With our church group, my son recently went up to spend some time at the Riverton Family History library. I tagged along for a little bit and I had a good laugh when they taught me something I'd never supposed.
Suzanne Curley, the director of the Riverton library is on my UGA board. We are working together on the Saturday morning keynote address for the UGA fall conference in September (register at ugagenealogy.com). The title is, "The Cool Parts of Family History: Kids Having Fun." I tagged along with our youth group for a little bit to get some video for our presentation.
While I was there I got to watch my son and his best friend explore the internet sites they had just learned about. They were looking for more information on their families. My son's friend came up with some interesting discoveries that he was excited about. Look what his response was:
Now I don't know if you would have thought to record your findings that way, but I wouldn't have. And I don't know if this is the best idea on how to record your research,
but I'm sure the next one he comes up with will be something I never
would have thought of too. I found this picture to be a great symbol for what I have been learning about how to involve your teenagers. Let them go. Stand back and watch, and you will be amazed. They will teach us new ways to use the technology and accomplish more if we will just get out of their way and watch them figure out how to do it. When we come in and try to teach them up how to do it, they don't resonate with it. We have to let them be new and let them explore.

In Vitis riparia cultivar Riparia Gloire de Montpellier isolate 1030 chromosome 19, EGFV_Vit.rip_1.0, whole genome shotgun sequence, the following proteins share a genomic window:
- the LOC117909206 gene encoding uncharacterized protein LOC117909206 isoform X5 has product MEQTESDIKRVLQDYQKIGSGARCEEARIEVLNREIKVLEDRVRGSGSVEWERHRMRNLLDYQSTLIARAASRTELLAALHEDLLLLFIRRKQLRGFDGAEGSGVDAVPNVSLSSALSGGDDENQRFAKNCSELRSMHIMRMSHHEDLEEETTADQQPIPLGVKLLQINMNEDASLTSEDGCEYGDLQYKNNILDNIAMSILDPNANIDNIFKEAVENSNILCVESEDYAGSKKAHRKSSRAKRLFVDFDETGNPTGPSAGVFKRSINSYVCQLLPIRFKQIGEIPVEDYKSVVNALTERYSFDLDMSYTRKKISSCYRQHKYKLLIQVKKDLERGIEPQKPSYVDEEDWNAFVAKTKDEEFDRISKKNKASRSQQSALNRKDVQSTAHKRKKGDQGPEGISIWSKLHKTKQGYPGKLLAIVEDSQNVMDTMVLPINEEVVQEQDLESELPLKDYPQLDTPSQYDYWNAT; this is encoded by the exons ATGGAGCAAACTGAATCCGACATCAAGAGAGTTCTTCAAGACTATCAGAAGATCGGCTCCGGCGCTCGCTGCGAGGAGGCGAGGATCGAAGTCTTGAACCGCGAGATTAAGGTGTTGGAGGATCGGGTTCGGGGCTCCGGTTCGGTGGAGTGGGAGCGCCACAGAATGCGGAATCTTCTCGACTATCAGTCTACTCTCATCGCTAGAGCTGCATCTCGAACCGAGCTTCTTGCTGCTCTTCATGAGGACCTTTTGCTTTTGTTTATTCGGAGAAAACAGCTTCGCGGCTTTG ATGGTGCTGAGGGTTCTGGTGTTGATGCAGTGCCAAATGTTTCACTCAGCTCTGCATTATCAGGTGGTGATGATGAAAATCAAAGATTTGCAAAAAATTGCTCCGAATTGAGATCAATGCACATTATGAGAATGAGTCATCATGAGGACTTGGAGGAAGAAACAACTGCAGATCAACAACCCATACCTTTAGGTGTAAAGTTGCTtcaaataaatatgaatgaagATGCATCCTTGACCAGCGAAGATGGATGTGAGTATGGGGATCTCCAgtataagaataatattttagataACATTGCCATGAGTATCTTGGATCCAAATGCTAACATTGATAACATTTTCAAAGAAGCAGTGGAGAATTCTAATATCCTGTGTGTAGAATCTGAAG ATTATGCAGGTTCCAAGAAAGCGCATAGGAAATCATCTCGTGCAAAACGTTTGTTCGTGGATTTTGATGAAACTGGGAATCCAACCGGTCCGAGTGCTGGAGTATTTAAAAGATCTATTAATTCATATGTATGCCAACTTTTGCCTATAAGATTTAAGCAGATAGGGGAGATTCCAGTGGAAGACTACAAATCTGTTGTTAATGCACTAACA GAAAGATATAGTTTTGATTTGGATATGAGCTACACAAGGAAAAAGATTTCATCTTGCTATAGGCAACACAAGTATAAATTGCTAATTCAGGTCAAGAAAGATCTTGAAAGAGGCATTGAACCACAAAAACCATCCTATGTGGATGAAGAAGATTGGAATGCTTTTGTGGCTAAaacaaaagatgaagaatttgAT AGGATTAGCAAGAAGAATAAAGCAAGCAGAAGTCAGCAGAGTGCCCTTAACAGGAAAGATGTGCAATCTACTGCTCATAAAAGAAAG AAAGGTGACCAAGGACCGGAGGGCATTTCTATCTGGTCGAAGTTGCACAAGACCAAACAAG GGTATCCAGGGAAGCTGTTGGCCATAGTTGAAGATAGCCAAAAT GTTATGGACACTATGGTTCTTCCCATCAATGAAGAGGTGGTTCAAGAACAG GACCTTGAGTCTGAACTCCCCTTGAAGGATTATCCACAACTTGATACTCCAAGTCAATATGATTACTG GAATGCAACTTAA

I keep reminding myself--they don't have to do it my way. As long as I don't squash their enthusiasm, they will be much more skilled at it when they are my age than I am now. They don't have to be perfect at it. They can be beginners.
And now I'm going to keep reminding myself--I have to get out of the way so that *I* can learn from *them* how to do it better and how to use technology.
This is a glimpse into how young people will do genealogy in the future.You're smart to stand by, watch and learn from them. I do the same and it's really kind of fun. This is the group that doesn't know life without the Internet. They've always had it.
It is fun isn't it Amy? It is fun to see how they approach things so differently. It is always a surprise.
I'd love to hear more about what they taught the youth! I'm preparing a family history class for 8-11 year olds in our stake and would love ideas!
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